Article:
The digital collection includes downloadable high-resolution images of each of the 15 panels, as well as an interface with an uninterrupted view of the full scroll that you can magnify, shift, and rotate. The functionality that enables this (called the International Image Interoperability Framework, or IIIF), also automates the capture of metadata, and makes content more accessible to people who use screen readers and other assistive technologies.

Beyond the Library

A pile of red heart-shaped stress balls imprinted with the Michigan Libraries for Life logo

Library organ donor campaign expands reach

The nationally acclaimed Michigan Libraries for Life program is expanding its statewide participation for the ninth consecutive year. This seven-day campaign now involves more than 130 libraries across the state, inspiring Michiganders from Houghton to Dearborn to South Haven to Detroit to join the Michigan Organ Donor Registry.

Michigan Libraries For Life donor drive dates are Tuesday, October 9, 2018 - Monday, October 15, 2018. You'll find tables on campus at Taubman Health Sciences and Shapiro Undergraduate Libraries. Find other locations on a map of participating libraries.

Read more about this year's Michigan Libraries for Life campaign.

Image roughly divided into black and white, with text of exhibit title and location

Exhibit explores the intersection of art and activisim

"Have We Met: Dialogues on Memory and Desire" (Stamps Gallery, 201 S. Division St, September 20–November 16) brings together archival materials and reproductions from the U-M Library's Labadie Collection, the Bentley Library, and radical artworks by diverse, multi-generational artists and designers to explore the complex relationships and at times overlapping and contested concerns between contemporary art, design, and social justice that continually influence and inform one another.

"Have We Met" is a For Freedoms Federation exhibition, which engages local perspectives on Franklin D. Roosevelt’s Four Freedoms: affirming the inalienable human rights of freedom of speech, freedom of worship, freedom from want, and freedom from fear.

Defining "fake news"

In a story about a new browser plugin called Trusted News, the publication siliconANGLE cites the U-M Library's definition of "fake news" — "news stories that are false: the story itself is fabricated, with no verifiable facts, sources or quotes" — taken from its online research guide, "Fake News," Lies and Propaganda: How to Sort Fact from Fiction.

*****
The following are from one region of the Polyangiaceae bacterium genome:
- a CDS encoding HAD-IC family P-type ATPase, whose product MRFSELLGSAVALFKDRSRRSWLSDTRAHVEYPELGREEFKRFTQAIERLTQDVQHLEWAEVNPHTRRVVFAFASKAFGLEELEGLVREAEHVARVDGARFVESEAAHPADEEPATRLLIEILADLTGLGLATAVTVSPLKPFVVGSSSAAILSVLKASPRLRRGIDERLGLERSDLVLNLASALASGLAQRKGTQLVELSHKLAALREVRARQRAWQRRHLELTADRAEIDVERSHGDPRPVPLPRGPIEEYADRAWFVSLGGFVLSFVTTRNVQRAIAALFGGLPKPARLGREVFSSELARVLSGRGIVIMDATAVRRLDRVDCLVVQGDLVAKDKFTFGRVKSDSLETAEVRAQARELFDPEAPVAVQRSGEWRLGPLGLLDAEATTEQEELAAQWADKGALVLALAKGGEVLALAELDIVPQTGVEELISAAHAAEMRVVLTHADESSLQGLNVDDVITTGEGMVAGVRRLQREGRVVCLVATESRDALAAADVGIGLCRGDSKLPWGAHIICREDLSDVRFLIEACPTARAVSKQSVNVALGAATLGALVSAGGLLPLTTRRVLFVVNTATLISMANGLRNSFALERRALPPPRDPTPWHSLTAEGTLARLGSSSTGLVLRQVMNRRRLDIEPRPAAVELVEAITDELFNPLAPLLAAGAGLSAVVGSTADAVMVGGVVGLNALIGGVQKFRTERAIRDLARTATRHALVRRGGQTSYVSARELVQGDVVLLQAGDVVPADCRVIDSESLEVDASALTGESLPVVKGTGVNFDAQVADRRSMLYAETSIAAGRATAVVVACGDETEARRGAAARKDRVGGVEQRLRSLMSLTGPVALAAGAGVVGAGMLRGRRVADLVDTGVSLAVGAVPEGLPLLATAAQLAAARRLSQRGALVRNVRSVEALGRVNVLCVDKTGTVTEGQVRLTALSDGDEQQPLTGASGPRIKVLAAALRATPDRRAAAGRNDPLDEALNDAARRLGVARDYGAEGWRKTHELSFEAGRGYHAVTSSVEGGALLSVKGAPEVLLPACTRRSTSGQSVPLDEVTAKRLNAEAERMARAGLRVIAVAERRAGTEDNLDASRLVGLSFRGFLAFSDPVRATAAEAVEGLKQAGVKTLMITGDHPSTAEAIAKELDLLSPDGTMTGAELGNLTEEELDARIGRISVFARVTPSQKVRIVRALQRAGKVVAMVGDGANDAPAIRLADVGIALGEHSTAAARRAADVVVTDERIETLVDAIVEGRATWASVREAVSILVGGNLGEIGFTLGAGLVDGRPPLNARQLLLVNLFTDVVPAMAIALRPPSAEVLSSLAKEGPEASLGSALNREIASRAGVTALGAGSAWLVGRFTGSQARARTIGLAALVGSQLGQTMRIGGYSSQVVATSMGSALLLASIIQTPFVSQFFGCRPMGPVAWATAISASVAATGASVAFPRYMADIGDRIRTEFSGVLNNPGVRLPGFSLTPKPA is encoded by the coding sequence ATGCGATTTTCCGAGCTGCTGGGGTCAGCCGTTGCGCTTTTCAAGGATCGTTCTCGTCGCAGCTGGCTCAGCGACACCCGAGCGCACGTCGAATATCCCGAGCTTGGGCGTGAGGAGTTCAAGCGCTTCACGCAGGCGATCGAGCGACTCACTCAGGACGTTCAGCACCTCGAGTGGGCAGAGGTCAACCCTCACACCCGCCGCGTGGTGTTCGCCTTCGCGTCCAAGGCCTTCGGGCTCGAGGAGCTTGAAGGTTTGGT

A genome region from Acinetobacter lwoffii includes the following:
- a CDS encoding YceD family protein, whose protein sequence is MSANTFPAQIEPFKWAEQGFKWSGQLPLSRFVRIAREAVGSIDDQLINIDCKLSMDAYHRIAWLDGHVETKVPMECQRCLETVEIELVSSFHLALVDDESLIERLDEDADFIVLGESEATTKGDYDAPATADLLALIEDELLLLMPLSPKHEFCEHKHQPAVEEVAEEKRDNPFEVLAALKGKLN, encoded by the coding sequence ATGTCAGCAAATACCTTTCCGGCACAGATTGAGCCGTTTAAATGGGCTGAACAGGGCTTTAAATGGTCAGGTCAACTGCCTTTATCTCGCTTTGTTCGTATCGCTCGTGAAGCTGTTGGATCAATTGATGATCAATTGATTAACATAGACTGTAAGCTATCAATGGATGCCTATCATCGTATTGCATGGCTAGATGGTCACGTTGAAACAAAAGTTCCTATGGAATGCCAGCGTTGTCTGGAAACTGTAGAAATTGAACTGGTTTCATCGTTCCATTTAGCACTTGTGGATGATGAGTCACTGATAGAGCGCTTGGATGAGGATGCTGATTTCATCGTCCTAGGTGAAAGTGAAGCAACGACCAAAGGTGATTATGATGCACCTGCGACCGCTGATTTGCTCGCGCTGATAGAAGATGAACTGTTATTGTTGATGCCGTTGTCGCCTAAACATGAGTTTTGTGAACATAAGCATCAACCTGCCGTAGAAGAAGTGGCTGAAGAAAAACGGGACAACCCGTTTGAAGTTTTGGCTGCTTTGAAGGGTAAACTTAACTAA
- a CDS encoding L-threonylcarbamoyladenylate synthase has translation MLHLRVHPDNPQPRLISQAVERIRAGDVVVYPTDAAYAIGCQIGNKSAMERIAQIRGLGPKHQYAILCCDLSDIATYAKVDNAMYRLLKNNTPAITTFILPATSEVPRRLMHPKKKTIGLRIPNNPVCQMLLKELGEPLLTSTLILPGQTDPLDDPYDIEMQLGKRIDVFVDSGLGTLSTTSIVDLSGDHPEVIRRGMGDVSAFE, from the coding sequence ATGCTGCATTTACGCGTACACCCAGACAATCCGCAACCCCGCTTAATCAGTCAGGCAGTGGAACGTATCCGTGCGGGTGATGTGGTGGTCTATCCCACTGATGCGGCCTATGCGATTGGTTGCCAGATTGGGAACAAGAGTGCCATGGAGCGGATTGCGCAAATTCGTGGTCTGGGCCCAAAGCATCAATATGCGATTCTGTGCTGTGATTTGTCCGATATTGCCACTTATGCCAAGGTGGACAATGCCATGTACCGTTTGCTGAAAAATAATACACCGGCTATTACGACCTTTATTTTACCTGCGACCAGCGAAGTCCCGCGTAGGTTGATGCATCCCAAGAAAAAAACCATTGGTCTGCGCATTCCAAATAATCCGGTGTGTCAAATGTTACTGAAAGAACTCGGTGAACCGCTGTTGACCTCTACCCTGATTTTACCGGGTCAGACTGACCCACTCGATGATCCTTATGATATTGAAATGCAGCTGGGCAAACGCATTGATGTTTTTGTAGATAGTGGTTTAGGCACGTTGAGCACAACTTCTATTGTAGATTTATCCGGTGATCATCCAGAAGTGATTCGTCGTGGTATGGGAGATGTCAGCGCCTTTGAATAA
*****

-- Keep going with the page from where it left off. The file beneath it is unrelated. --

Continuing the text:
The research guide was developed for the mini course of the same name begun by the U-M Library and the College of Literature, Science and the Arts, but also serves as an online resource to anyone interested in learning more about how to assess information and news sources for accuracy and bias.

Image Gallery

These images are from Making of America, a digital library of primary sources in 19th century American social history. The project, which was initiated in 1995 in partnership with Cornell University and with support from the Andrew W. Mellon Foundation, established procedures and protocols used by many of the large-scale digitization projects that would follow.

Featured Blog Posts

  • In Mold is Weird: Part 1, learn how the library's digital preservationists deal with an unwelcome finding in a box of old 5.25-inch floppy disks from the archive of filmmaker John Sayles.
  • In U-M Library Search is Live, read about the behind-the-scenes work that went into the library's new search interface.
  • In Welcome to...Library Anxiety, a student considers the origins of and remedies for an everyday phenomenon that can prevent people from finding their way to invaluable resources.
photo of a bright green 3D printed rooster

Current & Upcoming Exhibits

Model of a girdle book, small portable books worn by medieval European monks, clergymen and aristocratic nobles

You Must Judge a Book by Its Cover

View You Must Judge a Book by Its Cover: Highlights from the Julia Miller Collection of Bookbinding Models in the Special Collections Research Center (6th Floor Hatcher Graduate Library)  | Through September 27

​Visit our exhibit of models recreating ancient and medieval bookbindings, including replicas of Graeco-Roman tablets, early Coptic books, and medieval European, Near Eastern, and Islamic bindings spanning from the 12th to the 17th century.

Portion of a map of neighborhood in mid-19th century Tokyo

Unique Perspectives

See Unique Perspectives: Maps from Tokugawa & Meiji Japan in the Clark Library and Audubon Room, Hatcher Library | Through October 30

This exhibit of Japanese maps produced during the Tokugawa and Meiji eras (18th and 19th centuries), includes maps of the world, Japan, and cities including Tokyo (Edo) and Kyoto.

Featured Online Exhibit

Birthing Reproductive Justice: 150 Years of Images and Ideas traces the history of a movement brought to life by women of color in the 1990s, one that advocates for the right to have children, to not have children, and to parent children in healthy and safe environments. The exhibit also explores how and by whom information and knowledge about women's reproductive health has been controlled and disseminated.

Cover of an early edition of the publication Our Bodies Our Selves: A Course by and for Women; cover is black and white on yellowing paper, with a photograph of two women holding up a sign that says WOMEN UNITE

Support the Library

There are a variety of ways to support the mission of the library; find out how you can get involved.